FROM COLLECTION TO THE COURTROOM: DIGITAL EVIDENCE A NEW Standardized Method for Investigators and Attorneys IRIS LLC is proud to announce the creation of the first standardized Digital Evidence Case Assessment Method (DECAM) for indigent defense organizations. Developed for the defense community to reduce pre-trial incarceration and prevent future wrongful convictions in cases involving digital evidence. NEW Regional Training Opportunity! Digital Evidence Case Assessment Method (DECAM) along with free resources in our online Digital Evidence Toolbox. Presented by IRIS LLC at the upcoming New England Regional public defender training, Thursday, June 6, 2019 at Middlesex Community College. DECAM was developed for the defense community to reduce pre‐trial incarceration and prevent future wrongful convictions in cases involving digital evidence. Applied to post-conviction review in cases where digital evidence was a deciding factor; became the genesis for the first ever Digital Evidence Innocence Initiative. Click here to read the New DECAM White Paper
When digital evidence is encountered during an investigation, many questions arise: What is the best method to preserve the evidence? How should the evidence be handled? How should valuable or potentially relevant data contained be preserved? The key to answering these questions begins with a firm understanding of the characteristics of digital evidence. Updated standards can be found in our Digital Evidence Toolbox at http://www.irisinvestigations.com/iris-digital-evidence-toolbox/
Location data from cellular service provider records can be key evidence in a case. Cell-site information from call detail records can place a person in a general are but are not very accurate. Cellular service providers have more accurate location data known as Per Call Measurement Data (PCMD). See Full Article> Advanced Cell-Site Analysis Using PCMD
Previously overlooked cell site records containing location data were used to exonerate a man after 17 years in jail. In 2000, teenager Vernon Horn was convicted for a January 1999 robbery and murder at a New Haven neighborhood convenience store. Seventeen years later, cell-site records were used to set aside the conviction. Read the Full Article> Case Study: Early Assessment and the use of Cell Site Records
Effective use of location data begins with having the knowledge of what information to get and where to find it. But the most important thing to know is that it is time sensitive so it must be prioritized early. Read Full Article> Criminal Defense - Location Data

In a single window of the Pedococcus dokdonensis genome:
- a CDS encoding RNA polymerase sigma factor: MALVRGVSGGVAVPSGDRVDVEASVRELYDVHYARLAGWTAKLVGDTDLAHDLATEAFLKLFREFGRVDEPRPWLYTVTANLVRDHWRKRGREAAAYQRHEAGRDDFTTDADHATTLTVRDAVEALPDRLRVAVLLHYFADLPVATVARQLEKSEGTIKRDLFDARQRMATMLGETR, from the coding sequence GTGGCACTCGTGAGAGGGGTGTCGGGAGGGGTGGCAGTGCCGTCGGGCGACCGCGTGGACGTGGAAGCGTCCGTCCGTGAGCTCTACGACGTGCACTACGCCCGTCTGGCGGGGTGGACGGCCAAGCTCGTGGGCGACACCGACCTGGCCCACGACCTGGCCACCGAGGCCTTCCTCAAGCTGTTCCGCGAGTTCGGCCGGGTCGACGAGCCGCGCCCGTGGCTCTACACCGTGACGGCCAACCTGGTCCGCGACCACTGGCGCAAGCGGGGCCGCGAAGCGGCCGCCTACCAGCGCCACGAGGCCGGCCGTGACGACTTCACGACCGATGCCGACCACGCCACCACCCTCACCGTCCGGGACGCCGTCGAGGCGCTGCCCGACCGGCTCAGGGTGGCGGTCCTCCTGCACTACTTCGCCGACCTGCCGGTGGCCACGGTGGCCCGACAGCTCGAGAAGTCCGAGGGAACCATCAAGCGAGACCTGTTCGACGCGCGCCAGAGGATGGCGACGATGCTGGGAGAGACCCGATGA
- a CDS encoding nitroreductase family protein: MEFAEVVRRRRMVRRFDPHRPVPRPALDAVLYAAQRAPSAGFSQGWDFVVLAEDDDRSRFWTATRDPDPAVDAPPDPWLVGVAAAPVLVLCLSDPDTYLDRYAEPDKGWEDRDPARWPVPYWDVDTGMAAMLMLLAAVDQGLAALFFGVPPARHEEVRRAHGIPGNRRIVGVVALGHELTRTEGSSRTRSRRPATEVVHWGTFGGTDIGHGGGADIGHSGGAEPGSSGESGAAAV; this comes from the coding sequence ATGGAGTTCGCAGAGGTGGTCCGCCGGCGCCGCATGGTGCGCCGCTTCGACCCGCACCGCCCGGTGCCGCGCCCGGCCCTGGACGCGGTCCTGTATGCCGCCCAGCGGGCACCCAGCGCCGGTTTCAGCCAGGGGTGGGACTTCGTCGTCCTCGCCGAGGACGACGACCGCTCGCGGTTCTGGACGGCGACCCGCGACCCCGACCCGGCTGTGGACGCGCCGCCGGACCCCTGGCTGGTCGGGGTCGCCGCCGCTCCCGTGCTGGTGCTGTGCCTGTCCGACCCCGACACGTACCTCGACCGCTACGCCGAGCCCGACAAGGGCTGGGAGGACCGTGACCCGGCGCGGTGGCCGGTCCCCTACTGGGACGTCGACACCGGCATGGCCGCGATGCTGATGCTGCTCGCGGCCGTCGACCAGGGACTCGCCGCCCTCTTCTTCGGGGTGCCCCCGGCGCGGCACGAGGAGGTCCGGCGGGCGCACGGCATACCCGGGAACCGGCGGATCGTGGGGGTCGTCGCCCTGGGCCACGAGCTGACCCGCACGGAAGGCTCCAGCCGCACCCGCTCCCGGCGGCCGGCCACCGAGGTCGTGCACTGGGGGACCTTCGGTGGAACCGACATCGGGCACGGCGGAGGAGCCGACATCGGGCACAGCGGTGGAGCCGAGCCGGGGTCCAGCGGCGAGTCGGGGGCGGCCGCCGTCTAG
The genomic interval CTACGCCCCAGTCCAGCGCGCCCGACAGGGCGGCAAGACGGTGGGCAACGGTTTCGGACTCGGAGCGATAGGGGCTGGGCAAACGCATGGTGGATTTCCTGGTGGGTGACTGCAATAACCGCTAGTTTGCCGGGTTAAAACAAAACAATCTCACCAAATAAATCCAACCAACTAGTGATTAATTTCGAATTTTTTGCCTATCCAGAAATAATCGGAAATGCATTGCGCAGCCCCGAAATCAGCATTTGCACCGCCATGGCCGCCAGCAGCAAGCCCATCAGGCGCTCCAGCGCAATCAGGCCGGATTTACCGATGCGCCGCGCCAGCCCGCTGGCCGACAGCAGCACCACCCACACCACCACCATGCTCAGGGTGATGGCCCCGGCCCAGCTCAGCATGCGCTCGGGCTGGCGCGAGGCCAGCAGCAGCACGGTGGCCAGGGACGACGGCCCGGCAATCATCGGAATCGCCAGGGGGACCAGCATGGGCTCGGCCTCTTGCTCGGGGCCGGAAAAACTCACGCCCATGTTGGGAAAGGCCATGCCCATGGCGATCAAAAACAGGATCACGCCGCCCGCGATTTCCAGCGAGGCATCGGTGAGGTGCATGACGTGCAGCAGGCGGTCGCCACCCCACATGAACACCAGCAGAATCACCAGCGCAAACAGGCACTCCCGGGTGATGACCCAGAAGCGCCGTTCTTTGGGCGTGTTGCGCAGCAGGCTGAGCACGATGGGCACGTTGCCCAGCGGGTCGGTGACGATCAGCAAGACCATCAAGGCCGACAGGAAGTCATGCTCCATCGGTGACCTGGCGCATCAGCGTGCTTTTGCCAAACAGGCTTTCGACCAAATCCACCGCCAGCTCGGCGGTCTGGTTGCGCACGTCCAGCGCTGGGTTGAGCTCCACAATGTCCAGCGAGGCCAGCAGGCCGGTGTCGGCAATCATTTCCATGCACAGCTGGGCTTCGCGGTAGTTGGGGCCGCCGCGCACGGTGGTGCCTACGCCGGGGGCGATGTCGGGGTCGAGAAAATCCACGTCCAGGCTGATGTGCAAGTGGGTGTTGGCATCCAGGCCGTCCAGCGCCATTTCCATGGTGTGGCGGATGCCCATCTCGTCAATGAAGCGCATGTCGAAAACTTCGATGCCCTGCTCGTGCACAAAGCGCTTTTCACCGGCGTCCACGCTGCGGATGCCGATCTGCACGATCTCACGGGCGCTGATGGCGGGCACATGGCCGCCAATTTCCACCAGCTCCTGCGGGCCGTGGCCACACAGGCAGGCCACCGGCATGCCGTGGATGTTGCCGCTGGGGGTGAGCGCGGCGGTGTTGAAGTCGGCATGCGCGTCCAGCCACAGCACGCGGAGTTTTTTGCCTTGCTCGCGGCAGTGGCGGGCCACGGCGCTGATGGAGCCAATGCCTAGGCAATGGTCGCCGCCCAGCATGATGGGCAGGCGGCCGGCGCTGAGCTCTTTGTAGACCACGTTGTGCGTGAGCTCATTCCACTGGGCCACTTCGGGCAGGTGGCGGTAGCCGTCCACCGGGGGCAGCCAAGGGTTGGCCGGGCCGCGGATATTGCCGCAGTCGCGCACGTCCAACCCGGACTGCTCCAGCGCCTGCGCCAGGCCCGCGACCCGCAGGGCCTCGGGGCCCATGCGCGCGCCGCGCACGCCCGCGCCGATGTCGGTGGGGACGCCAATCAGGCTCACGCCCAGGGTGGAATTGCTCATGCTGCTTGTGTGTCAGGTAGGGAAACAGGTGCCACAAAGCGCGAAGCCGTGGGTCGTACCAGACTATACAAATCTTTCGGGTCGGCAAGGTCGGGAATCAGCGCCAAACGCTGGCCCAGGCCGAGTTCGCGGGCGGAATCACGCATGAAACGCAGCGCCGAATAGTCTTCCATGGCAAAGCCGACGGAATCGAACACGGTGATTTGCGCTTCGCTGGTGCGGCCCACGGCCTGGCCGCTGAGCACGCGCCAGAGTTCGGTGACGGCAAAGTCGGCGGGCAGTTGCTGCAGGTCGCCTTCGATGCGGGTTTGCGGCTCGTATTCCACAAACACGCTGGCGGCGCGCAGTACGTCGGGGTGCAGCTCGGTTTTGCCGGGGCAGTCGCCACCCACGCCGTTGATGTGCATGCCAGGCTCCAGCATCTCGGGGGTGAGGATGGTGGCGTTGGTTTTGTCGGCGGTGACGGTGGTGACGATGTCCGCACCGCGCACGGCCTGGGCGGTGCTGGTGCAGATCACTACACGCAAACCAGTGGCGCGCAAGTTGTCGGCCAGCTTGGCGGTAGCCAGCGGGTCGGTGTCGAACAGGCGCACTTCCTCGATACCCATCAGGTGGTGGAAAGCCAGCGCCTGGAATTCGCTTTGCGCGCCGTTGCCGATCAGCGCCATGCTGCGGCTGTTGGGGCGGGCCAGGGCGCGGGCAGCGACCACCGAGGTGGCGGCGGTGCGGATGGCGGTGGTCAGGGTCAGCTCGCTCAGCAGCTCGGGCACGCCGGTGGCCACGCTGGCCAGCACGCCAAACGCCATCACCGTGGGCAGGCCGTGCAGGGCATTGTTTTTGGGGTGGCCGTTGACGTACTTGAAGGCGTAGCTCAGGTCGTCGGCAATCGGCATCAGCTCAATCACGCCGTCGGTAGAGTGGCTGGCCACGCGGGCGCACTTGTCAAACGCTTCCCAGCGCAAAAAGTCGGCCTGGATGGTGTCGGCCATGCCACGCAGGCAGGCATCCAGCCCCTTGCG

(Photo: Michael Owens, USA Today) The Supreme Court ruled Friday that the government cannot monitor people's movements for weeks or months by tracking the location of their mobile phones without a warrant. In a ruling that could have broad implications for privacy rights in the digital age, justices on both sides of the ideological spectrum said rapid advances in technology make decades-old rules on data privacy inadequate. Read the Full Article>
A Bridgeport man, who spent nine and a half months in prison after a woman claimed he raped her in a Stratford motel, was found not guilty of the charges. Mr. Joseph’s defense team reported that the cell phone evidence recovered by IRIS LLC was a crucial part of the defense. When IRIS LLC initially received Mr. Joseph's phone it was heavily damaged and not operational, but we were able to repair the phone so that the text message evidence could be successfully extracted and provided to the defense team. Read the Full Article>
A New Haven, CT man who served 17 years in prison for murder and robbery was freed on Wednesday after he was exonerated by cellphone records. See full article>
Thank you to everyone from the Connecticut Division of Public Defender Services who attended our latest digital forensics training seminar in Hartford, CT on Thursday, April 5, 2018.
Be proactive and know what the crooks need to rip you off.
The U.S. Supreme Court confronts the digital age again on Wednesday when it hears oral arguments in a case that promises to have major repercussions for law enforcement and personal
A prosecutor dropped murder and other charges against Anthony Christiana, 29, during a brief hearing in Superior Court in Hartford. Source: State Drops Murder Charge In Hartford Killing - Hartford Courant
The FBI on Saturday rebutted media reports that San Bernardino County technicians acted without the agency's consent when they reset the password for the Apple iCloud account belonging to one of the shooters involved in the Dec. 2 terror attack at a county facility that killed 14 people.
Reversing course, a key congressman said lawmakers will need to step into the debate over encryption vs. privacy after Apple said it would oppose a court order demanding it help the FBI hack a spree killer
Apple will fight a federal judge
In an emphatic defense of privacy in the digital age, a unanimous Supreme Court ruled Wednesday that police generally may not search the cellphones of people they arrest without first getting search warrants. Cellphones are unlike anything else police may find on someone they arrest, Chief Justice John Roberts wrote for the court. They are "not just another technological convenience," he said, but ubiquitous, increasingly powerful computers that contain vast quantities of personal, sensitive information. "With all they contain and all they may reveal, they hold for many Americans the privacies of life," Roberts declared. So the message to police about what they should do before rummaging through a cellphone's contents following an arrest is simple: "Get a warrant." The chief justice acknowledged that barring searches would affect law enforcement, but he said: "Privacy comes at a cost." By ruling as it did, the court chose not to extend earlier decisions from the 1970s